THE TENSION BETWEEN THE APPLICATION OF GOOD FAITH AND PACTA SUNT SERVANDA
Patrick M M Lane SC
The Maisels Group
The law of contract in South Africa has until recently regarded “good faith” as an underlying principle. A different approach to the application of “good faith” has followed the advent of the Constitution and the approach adopted by the Constitutional Court. There is, however, tension between this approach and that subsequently adopted by the Supreme Court of Appeal. This paper examines these different approaches and the impact that the judgments of the Constitutional Court will have on the law of contract.
The principle of “good faith” as underlying principle of the South African law of contract has traditionally acted as an element of fairness in South African Law. Agreements must be obtained properly, there is a requirement of legality and the process of interpreting contracts takes cognizance of it. 1 More recently the Constitutional Court has applied a much broader application of the principle of “good faith”. Tension has, however, arisen between the approach adopted by the Supreme Court of Appeal and that adopted by the Constitutional Court to the application of the Constitution to the law of contract and in particular the extent to which the principle of pacta sunt servanda is affected thereby.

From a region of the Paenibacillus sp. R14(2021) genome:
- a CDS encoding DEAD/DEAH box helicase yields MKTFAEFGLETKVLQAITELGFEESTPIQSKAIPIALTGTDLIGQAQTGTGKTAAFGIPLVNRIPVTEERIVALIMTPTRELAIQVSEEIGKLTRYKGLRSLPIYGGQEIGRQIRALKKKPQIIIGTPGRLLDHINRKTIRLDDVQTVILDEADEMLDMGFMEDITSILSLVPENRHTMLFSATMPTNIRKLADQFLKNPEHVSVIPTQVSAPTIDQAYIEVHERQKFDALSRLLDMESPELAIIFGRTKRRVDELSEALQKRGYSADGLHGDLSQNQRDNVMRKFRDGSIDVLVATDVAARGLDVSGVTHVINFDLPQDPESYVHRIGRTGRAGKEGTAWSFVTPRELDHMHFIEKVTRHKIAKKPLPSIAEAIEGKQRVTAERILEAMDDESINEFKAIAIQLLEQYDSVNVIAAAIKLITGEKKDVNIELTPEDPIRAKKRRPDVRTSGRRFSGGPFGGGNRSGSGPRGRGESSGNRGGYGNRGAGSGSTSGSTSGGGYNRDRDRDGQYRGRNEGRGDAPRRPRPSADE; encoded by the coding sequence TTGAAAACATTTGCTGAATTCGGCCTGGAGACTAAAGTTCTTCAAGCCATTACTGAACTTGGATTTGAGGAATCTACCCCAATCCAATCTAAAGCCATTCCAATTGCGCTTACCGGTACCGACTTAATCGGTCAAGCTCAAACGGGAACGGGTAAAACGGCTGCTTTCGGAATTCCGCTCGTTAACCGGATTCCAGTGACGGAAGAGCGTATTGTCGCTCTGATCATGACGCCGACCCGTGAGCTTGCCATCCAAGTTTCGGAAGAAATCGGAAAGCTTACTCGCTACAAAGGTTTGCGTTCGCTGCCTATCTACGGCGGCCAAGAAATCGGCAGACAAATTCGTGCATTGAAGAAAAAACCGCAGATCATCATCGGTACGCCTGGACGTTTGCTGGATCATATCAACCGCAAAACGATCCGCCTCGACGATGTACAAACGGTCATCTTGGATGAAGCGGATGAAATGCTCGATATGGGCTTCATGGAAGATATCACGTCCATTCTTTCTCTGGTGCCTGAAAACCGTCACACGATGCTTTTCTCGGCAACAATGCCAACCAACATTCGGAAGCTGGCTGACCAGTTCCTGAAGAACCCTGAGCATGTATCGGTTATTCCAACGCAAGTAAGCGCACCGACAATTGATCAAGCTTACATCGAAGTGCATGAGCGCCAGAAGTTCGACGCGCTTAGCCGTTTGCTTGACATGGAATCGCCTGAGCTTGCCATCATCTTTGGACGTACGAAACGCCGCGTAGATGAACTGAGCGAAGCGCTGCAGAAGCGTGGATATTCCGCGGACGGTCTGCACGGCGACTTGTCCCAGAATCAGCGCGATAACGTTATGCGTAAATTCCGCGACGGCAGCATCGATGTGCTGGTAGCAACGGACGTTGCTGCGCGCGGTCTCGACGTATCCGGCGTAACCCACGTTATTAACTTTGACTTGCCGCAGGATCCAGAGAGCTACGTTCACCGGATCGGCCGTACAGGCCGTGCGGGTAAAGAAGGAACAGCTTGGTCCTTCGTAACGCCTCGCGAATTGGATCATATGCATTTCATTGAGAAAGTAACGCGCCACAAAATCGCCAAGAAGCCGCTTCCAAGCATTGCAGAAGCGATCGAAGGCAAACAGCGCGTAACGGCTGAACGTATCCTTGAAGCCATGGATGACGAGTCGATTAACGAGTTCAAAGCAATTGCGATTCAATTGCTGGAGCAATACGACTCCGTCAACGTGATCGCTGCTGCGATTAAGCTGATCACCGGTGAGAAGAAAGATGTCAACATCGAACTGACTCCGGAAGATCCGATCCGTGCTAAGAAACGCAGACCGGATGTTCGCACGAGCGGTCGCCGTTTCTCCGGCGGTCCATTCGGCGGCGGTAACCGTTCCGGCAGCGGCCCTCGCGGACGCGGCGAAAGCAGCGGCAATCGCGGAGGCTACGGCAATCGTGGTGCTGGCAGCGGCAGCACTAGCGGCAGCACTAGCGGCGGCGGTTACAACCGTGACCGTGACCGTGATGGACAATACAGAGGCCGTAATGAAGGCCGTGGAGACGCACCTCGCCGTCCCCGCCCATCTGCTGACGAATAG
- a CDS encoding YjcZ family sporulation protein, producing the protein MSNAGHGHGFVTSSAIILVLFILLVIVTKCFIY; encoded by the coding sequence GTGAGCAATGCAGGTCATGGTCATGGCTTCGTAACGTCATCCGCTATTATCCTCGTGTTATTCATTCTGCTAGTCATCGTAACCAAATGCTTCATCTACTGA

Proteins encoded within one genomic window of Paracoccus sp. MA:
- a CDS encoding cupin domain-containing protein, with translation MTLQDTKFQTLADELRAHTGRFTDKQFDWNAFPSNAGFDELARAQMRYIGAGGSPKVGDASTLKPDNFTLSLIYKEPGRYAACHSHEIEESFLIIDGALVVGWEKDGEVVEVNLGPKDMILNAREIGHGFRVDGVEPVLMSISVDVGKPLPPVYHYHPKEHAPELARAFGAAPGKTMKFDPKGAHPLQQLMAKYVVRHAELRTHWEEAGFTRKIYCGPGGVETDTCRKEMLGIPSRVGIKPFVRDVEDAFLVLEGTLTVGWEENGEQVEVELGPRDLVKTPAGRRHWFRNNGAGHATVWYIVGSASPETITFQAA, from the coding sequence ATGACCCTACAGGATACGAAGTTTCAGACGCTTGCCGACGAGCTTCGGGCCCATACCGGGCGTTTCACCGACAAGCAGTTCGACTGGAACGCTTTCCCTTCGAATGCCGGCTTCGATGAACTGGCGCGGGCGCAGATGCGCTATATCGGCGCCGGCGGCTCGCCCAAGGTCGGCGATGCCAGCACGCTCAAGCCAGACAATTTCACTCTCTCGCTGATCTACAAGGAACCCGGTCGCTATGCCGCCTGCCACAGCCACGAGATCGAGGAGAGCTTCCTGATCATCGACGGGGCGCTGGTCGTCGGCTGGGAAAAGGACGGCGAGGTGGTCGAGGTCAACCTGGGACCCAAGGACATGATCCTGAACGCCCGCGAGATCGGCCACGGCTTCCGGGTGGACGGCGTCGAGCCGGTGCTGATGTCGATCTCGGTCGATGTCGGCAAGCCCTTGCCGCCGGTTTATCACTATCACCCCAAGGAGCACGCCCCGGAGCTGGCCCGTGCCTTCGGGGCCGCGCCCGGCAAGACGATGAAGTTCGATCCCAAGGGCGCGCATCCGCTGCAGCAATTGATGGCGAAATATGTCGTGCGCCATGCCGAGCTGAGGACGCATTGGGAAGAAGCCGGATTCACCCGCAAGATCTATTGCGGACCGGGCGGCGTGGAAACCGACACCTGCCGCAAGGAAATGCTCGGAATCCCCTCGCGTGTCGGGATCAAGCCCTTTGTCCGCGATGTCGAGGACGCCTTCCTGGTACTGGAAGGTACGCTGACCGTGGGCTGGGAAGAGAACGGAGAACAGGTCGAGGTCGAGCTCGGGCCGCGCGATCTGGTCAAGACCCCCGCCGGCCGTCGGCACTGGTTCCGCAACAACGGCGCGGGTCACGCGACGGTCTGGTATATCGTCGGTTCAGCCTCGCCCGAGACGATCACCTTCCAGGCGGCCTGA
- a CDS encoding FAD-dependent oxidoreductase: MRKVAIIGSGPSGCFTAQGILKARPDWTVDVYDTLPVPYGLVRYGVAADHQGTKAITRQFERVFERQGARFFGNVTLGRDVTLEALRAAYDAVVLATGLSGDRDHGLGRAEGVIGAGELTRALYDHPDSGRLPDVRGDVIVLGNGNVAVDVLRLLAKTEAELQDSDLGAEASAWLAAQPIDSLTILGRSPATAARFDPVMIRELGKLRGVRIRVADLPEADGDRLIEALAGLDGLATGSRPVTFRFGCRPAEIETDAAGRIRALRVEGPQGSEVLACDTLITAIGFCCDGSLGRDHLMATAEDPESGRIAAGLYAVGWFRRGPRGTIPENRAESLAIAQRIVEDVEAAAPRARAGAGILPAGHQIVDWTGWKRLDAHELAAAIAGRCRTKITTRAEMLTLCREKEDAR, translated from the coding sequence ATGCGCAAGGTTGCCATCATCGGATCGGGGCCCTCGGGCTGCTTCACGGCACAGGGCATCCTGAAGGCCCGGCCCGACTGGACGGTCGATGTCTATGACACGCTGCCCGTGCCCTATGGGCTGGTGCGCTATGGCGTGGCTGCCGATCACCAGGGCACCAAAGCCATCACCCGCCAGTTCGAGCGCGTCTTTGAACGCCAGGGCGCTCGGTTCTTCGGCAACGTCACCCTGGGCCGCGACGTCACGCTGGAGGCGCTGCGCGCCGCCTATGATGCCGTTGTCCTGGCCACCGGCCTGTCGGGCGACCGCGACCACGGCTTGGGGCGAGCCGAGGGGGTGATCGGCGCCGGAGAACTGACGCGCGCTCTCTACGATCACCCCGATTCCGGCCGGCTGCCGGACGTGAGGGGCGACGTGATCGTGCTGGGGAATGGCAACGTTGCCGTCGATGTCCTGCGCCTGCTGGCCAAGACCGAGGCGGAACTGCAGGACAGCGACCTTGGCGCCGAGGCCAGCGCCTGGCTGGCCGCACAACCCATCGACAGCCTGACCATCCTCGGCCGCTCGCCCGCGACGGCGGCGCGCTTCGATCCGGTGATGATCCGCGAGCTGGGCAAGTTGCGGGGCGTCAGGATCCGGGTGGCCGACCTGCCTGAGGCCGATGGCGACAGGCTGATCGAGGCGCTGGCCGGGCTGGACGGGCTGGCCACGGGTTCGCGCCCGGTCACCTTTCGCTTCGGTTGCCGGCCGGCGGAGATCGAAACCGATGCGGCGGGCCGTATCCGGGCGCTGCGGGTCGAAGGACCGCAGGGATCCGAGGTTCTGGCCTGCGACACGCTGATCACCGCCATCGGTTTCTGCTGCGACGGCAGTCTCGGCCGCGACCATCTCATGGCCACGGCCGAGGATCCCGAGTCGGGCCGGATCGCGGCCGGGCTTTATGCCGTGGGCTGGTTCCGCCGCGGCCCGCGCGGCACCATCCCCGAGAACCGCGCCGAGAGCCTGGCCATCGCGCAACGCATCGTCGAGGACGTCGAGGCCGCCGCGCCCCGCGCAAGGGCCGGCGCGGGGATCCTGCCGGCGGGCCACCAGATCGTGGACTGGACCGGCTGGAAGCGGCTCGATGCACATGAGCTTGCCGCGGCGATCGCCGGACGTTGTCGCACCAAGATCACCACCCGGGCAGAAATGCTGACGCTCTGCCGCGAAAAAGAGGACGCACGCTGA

THE LAW BEFORE BARKHUIZEN V NAPIER
“Good faith” was held by the Supreme Court of Appeal in Brisley v Drotsky
2 as only being applicable as an underlying, general and supplementary value which operated in conjunction with other established rules. In other words, it was not considered as actionable in isolation. However, the dissenting judgement of Cameron JA marked a potential change of attitude in relation to the part that the principle of good faith, directed by constitutional values,
1 Contract general Principles van der Merwe, van Huyssteen, Reinecke and Lubbe, page 274.
2 Brisley v Drotsky 2002 (4) SA 1 (SCA), paragraph 22.
Pt 3] The Tension Between the Application of Good Faith
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